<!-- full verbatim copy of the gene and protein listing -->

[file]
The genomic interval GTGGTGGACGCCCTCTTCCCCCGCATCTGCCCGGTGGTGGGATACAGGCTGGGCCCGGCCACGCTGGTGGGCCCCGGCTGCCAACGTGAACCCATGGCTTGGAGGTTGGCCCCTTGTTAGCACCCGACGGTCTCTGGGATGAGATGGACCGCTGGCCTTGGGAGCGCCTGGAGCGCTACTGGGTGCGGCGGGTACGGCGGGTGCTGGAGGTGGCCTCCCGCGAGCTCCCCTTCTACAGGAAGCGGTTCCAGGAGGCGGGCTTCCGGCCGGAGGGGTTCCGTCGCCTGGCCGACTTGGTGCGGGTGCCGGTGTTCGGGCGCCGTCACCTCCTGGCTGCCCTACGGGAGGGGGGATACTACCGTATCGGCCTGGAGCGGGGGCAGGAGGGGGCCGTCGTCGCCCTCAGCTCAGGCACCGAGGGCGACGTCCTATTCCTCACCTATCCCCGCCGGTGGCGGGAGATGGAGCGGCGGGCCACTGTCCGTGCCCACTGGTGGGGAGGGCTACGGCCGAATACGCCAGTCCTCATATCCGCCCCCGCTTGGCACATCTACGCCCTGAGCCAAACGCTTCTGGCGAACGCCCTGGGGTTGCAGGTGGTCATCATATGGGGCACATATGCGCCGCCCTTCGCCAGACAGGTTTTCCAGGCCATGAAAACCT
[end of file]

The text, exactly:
The genomic interval GTGGTGGACGCCCTCTTCCCCCGCATCTGCCCGGTGGTGGGATACAGGCTGGGCCCGGCCACGCTGGTGGGCCCCGGCTGCCAACGTGAACCCATGGCTTGGAGGTTGGCCCCTTGTTAGCACCCGACGGTCTCTGGGATGAGATGGACCGCTGGCCTTGGGAGCGCCTGGAGCGCTACTGGGTGCGGCGGGTACGGCGGGTGCTGGAGGTGGCCTCCCGCGAGCTCCCCTTCTACAGGAAGCGGTTCCAGGAGGCGGGCTTCCGGCCGGAGGGGTTCCGTCGCCTGGCCGACTTGGTGCGGGTGCCGGTGTTCGGGCGCCGTCACCTCCTGGCTGCCCTACGGGAGGGGGGATACTACCGTATCGGCCTGGAGCGGGGGCAGGAGGGGGCCGTCGTCGCCCTCAGCTCAGGCACCGAGGGCGACGTCCTATTCCTCACCTATCCCCGCCGGTGGCGGGAGATGGAGCGGCGGGCCACTGTCCGTGCCCACTGGTGGGGAGGGCTACGGCCGAATACGCCAGTCCTCATATCCGCCCCCGCTTGGCACATCTACGCCCTGAGCCAAACGCTTCTGGCGAACGCCCTGGGGTTGCAGGTGGTCATCATATGGGGCACATATGCGCCGCCCTTCGCCAGACAGGTTTTCCAGGCCATGAAAACCT